Links Feedback Home Home
 Curriculum Vitae
 Topic-wise  Classification
 Published Work
 Papers Presented
 Newspaper Articles
Daily Times
The Dawn
Herald Magazine
The News
Journal - NGORC
The Friday Times
The Nation
The Express Tribune
 Guest Book
Dr.Akmal Hussain
Newspaper: The Express Tribune
Dated: Tuesday, 15 February 2011

Even when elected governments have been in power, governance in Pakistan has been, by the elite and for the elite. It is now apparent that this elite based social order has failed to provide even the minimum material conditions of civilized existence to the majority of the people. At the same time the paradigm within which foreign and security policies have been conducted has led to the emergence of violent non state actors who now threaten the state as well as the security of all citizens. It is time to address the structural features of governance and the economy which underlie this crisis.

Since the word “structure” has been loosely used in the current debate in Pakistan, one may venture to define it in the present context as follows: Structure means the design features of Pakistan’s economy which have shaped the pattern and pace of economic growth. At the level of governance, it is the premises of the paradigm within which strategic decisions are taken.

In terms of this definition, it can be shown that the observed failure to sustain economic growth without large injections of foreign aid, and the acute inter personal and inter regional economic inequalities originates in the economic structure: This structure consists of an institutional framework which generates unearned income (rents) for the elite, by systematically excluding the majority of the people from the process of economic growth. Structural change in Pakistan’s economy would involve essentially a change in the institutional framework whereby the middle classes and the poor can begin to participate in the process of economic growth as subjects rather than as mere recipients of a “trickle down effect”. (This new approach has been discussed in detail in my paper: An Institutional Framework of Inclusive Growth).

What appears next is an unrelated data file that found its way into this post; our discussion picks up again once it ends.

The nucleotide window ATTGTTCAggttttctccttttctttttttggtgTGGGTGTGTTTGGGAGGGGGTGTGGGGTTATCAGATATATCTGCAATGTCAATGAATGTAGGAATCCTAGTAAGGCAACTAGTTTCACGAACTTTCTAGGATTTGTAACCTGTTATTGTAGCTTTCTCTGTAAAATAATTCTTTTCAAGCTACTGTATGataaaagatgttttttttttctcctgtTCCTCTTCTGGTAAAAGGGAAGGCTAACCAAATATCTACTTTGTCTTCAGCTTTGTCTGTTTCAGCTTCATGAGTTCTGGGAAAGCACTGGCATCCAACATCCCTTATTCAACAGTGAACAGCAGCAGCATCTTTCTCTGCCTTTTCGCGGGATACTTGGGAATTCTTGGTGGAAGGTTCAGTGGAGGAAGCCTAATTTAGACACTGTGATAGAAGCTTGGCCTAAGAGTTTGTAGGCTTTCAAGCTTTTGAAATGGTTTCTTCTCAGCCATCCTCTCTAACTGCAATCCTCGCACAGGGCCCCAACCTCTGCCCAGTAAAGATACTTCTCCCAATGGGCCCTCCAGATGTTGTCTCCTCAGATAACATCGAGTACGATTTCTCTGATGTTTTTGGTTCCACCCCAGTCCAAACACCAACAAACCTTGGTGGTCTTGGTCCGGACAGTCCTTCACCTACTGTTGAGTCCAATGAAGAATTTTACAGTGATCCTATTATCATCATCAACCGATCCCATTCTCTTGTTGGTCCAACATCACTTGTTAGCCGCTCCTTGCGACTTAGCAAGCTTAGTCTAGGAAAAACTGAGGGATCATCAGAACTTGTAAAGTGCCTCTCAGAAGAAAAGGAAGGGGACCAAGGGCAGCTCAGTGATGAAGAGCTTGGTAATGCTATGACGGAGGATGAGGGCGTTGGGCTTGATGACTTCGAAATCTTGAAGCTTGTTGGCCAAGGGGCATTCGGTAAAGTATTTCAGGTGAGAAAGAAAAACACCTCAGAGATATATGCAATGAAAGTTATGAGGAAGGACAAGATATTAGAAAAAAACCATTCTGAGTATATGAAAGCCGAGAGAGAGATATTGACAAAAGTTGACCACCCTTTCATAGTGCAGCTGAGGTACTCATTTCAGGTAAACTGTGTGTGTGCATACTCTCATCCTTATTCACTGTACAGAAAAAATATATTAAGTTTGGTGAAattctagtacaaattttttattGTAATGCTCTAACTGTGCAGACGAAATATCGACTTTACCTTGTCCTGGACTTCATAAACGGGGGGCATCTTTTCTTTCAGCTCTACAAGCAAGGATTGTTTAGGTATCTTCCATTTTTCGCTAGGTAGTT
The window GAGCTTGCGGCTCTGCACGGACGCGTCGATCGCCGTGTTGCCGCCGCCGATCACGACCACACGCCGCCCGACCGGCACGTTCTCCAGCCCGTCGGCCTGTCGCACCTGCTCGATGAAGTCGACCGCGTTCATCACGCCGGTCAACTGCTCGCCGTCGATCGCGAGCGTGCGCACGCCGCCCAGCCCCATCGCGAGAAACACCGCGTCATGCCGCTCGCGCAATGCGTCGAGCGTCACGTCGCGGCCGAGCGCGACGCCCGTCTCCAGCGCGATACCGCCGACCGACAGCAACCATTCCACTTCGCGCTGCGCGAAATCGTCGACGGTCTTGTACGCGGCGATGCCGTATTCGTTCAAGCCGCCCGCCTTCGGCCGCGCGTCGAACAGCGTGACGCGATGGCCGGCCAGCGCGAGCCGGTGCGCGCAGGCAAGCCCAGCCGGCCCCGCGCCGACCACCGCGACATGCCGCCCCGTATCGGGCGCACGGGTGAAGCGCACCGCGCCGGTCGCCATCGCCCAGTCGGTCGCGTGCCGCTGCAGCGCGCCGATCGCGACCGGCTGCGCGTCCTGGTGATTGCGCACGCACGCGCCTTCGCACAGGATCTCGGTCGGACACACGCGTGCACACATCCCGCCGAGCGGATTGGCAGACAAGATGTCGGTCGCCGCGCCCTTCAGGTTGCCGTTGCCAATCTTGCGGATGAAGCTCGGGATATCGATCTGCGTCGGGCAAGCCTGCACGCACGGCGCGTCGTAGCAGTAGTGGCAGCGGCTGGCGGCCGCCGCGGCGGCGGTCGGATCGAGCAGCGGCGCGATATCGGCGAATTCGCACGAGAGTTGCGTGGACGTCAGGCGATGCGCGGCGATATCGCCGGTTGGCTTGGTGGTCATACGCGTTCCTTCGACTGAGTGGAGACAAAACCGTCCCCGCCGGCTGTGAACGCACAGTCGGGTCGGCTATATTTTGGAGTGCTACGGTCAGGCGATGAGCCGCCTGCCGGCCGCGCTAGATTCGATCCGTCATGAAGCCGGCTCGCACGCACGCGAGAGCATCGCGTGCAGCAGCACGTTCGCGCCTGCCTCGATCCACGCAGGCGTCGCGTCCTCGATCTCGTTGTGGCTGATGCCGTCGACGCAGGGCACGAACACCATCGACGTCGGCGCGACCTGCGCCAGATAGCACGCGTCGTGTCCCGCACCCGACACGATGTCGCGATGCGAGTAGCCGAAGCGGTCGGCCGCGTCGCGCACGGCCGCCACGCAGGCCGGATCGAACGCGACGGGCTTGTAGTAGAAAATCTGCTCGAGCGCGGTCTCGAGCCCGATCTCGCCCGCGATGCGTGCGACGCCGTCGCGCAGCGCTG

In terms of fiscal policy, governance for the people would require substantially reducing unproductive current expenditure of the government through the following initiatives: (i) 25 ministries can be either dissolved or rationalized, thereby saving Rs.91.5 billion. (ii) Rs.140 billion expenditure on financing the losses of public sector corporations can be eliminated by restructuring and privatizing those entities. (iii) Badly targeted subsidies on which about Rs.329 billion is being spent, should be withdrawn and some part of the money saved, can be directed to expand the coverage of the social protection programme for the poor. (iv) The total public debt at Rs.9.47 trillion is unsustainable. The debt servicing cost has reached Rs.839 billion which is over 40 percent of total government revenue. Drastic measures need to be taken to reduce the debt stock by retiring some of the debt with the proceeds of privatization of public sector corporations such as the PIA, Railways and the Steel Mill; sale of some of the state owned real estate which is being used for unproductive purposes as ostentatious perks for government officials.

On the revenue side, the following measures should be undertaken with the aim of increasing the tax to GDP ratio from the present 9 percent to 16 percent over the next three years: (i) A substantial property tax on the rich. (ii) A presumptive agriculture income tax of Rs.1000 per acre on irrigated agriculture holdings above 25 acres, and Rs.500 per acre on un-irrigated holdings above 50 acres. (iii) A capital gains tax. (iv) A presumptive income tax on retail outlets in affluent localities. (v) Imposition of the revised generalized sales tax on services.

The fiscal space afforded by these measures would enable the government to focus on providing safe drinking water, health and education for the people. Funds would also then be available to build infrastructure, facilitate the growth of small and medium sized firms in the industrial sector, and small farms in the agriculture sector for an employment intensive and equitable economic growth process. At the same time large corporations with equity stakes for the poor can be established through public private partnerships. This would set the stage for a structural change that could help achieve economic growth for the people and by the people.

Designed & Developed By INTERSOL International